Mitchell believes in concrete.
Drive through the Tree Tops subdivision
of Germantown and youll see a unique 2,600 square foot ranch house
built by Shawn Mitchell. Like other new houses in the area, its
attractive, yet it significantly differs from the others. How and why?
Mitchell, who runs Victory Homes, says its not your fathers
conventional wood frame home. "Its a house thats framed by
insulating concrete forms (ICFs)," he explains.
Although ICF construction is popular in
the South, where termites are not uncommon, concrete houses are new to
the Milwaukee area. "They cost two percent to five percent more
than conventional houses, but paybacks in terms of energy savings are
relatively fast," Mitchell maintains.
"ICFs comprise one of the fast
growing sectors in the construction industry because they are
environmentally friendly," he says. "They reduce the use of
wood products; theyre energy efficient because of excellent
insulation and reduce heating and cooling costs, typically by as much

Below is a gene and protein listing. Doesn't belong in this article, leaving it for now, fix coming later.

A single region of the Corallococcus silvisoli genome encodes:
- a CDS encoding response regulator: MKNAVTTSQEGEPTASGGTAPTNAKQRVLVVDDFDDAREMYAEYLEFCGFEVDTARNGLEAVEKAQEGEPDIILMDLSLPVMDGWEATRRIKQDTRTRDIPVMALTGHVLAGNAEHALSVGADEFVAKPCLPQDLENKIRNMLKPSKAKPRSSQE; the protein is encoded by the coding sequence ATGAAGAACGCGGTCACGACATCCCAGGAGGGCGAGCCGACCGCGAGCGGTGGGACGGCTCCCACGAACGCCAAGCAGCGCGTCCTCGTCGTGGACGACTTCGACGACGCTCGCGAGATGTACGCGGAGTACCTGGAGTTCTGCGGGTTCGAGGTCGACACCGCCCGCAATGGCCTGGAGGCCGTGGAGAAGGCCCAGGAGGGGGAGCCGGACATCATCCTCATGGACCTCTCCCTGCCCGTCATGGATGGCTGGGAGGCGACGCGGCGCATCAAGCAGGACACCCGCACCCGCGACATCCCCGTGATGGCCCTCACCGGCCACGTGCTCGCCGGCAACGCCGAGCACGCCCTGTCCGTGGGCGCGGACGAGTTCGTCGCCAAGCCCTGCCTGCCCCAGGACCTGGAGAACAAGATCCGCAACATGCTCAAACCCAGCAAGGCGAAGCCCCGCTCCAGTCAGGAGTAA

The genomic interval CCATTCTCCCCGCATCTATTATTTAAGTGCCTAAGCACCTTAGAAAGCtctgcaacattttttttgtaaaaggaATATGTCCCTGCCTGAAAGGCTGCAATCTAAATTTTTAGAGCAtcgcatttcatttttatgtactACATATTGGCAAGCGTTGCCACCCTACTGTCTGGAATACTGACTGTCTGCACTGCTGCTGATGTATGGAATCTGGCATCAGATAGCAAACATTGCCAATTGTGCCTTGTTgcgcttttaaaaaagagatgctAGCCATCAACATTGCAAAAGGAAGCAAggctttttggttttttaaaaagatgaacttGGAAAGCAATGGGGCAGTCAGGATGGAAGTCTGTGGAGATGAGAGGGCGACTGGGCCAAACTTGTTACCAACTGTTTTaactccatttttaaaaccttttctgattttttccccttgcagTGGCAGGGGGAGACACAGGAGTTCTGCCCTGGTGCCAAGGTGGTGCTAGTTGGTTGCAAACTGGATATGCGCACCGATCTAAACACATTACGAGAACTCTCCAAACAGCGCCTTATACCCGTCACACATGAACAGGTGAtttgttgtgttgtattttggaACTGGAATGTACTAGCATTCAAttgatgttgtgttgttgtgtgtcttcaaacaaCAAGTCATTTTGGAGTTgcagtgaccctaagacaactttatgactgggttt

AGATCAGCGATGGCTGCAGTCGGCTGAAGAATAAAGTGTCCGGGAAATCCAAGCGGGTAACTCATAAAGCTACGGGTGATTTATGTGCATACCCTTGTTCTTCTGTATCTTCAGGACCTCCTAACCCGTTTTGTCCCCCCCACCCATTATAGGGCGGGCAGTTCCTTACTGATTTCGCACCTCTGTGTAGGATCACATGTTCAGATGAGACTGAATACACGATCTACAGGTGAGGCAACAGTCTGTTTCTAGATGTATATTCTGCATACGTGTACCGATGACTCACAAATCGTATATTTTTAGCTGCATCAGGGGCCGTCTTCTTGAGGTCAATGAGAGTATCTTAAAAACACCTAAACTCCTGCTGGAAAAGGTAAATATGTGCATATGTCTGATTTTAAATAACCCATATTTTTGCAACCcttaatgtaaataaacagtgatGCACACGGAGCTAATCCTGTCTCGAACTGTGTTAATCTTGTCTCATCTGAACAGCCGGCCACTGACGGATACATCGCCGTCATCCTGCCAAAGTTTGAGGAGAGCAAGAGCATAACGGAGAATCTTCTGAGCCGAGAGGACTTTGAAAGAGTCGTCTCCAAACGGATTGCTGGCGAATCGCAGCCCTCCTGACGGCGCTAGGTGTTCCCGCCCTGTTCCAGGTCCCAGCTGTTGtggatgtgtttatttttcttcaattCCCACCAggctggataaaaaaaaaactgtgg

as 50 percent each month. Theyre also sound suppressing."
These forms are modular blocks made of
expanded polystyrene (EPS). The blocks, once erected, create the form
onto which concrete is poured. After the concrete is cured, the forms
stay in place and provide insulation for the houses walls.
ECO-Block, the brand of ICFs that
Mitchell prefers, does not contain formaldehyde, asbestos or
fiberglass, he says. "The EPS used in ECO-Block is stable and
inert and wont break down over time. Its hypoallergenic. So the
quality of indoor air is improved. The ECO-Block also has high thermal
mass - the solid concrete core surrounded by insulation, inside and
out, acts like a buffer resisting temperature swings from day to night
and back again."
With mold a significant issue today,
Mitchell believes ICFs and their insulation properties offer another
important advantage to local home buyers.
Mitchell, who has primarily been a
stick-built (lumber) builder since he started his company in 1999,
researched ICFs extensively and decided to be one of the first
builders of concrete homes in the area.
In addition to the Germantown ICF home,
he has built one in Menomonee Falls and another in Caledonia.
According to the Portland Cement
Association, about 25 percent of the above grade, single family
residential market in the USA will be composed of concrete homes by
the end of 2003. The instability of energy prices, as well as the lack
of electricity and natural gas supplies in most markets has impacted
the growth of ICFs.
"As long as home owners seek
refuge from $350 a month energy bills and rising insurance rates
because of mold, ICFs will thrive," predicts Mitchell.